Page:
Lee

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  6. I like Flannery O'Connor a lot. I was just thinking about "Wise Blood" this morning. I always have a feeling of "Why is this happening?" when I'm reading her stuff, but it all comes out interesting and thought-provoking in the end.

    I've been in Houston all of my life, but my parents were from Pakistan and that's been part of who I am.

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    1. Nasreen, O'Connor is about as good as literature gets as far as I'm concerned. She addresses so much about the human condition and in such unique stories. Our heritage can play such an integral part in who we are and it's difficult to disassociate ourselves from that.

      Lee

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  7. i live in Connecticut (USA), but never considered it home...Texas was where i was born and still carry many of those habits, but home will be in Virginia, soon i hope

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    1. Brite, I've lived in Virginia on a couple of occasions and grew to like it pretty well. Lately I've been considering the possibilities of one day returning there to live. Hope you find your sense of belonging in Virginia (or wherever else you might end up).

      Lee

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  8. While I've had the good fortune to visit many fascinating places, my home, my roots remain in Arizona - shocker, right? Just the sight of A mountain from an airplane window can bring happy tears to my eyes. Even if you move around, I don't think you ever truly forget the tree you rolled away from. Good or bad, the influence always remains. Great post, Lee!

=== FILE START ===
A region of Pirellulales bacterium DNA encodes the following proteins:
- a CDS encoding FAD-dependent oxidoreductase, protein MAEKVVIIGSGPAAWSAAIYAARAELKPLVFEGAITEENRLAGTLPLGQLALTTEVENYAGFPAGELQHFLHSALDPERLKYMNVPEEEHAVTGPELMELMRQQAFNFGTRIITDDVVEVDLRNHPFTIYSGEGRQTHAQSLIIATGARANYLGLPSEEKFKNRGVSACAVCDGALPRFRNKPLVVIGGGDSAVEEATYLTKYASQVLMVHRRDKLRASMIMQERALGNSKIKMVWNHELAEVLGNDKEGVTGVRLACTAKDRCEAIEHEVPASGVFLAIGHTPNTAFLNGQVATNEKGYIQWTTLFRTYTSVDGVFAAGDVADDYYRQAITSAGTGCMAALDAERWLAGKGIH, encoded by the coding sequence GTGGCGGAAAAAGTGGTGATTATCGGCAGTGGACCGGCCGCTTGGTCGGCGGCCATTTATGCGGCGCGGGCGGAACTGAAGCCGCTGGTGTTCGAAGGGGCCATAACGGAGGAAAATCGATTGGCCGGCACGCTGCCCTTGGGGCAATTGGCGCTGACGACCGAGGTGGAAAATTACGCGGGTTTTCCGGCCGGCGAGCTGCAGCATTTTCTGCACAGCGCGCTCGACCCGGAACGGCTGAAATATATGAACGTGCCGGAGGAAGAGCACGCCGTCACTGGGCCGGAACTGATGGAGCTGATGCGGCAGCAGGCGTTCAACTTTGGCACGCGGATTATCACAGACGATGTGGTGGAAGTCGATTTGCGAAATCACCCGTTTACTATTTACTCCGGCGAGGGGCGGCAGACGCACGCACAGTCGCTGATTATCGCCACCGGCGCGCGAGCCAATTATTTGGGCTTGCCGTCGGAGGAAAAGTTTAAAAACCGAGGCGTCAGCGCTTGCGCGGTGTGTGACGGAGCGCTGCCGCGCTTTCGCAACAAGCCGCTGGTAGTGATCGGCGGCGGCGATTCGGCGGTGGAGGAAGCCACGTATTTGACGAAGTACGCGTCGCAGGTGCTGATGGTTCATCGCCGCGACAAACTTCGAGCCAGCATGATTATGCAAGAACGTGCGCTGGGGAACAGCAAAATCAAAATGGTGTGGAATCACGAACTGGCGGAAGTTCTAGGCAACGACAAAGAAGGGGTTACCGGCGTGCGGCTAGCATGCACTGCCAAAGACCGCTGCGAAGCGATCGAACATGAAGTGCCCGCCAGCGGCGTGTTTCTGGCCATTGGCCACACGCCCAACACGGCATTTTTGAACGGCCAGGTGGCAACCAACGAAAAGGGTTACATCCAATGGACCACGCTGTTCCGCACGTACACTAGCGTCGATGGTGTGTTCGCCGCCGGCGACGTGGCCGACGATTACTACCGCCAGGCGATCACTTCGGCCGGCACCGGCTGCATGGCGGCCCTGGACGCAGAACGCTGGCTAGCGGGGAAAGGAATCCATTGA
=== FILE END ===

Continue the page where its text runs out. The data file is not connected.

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    1. Diedre, the world usually shapes us more than we shape the world. When we can accept who we are and where we stem from then we are probably better for that.

      Lee

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    2. Saw this comment, Leeand had a thought-sorry to barge in on your exchange with Diedre...

      I would argue that the world ALWAYS shapes us more than we shape it. Even those in our society whom we give credit to for changing the world, when you look at the change they are credited for in a historical perspective, it always seems to be a little less due to the efforts of the one individual.

      Or said differently, all we are is dust in the wind....

      LC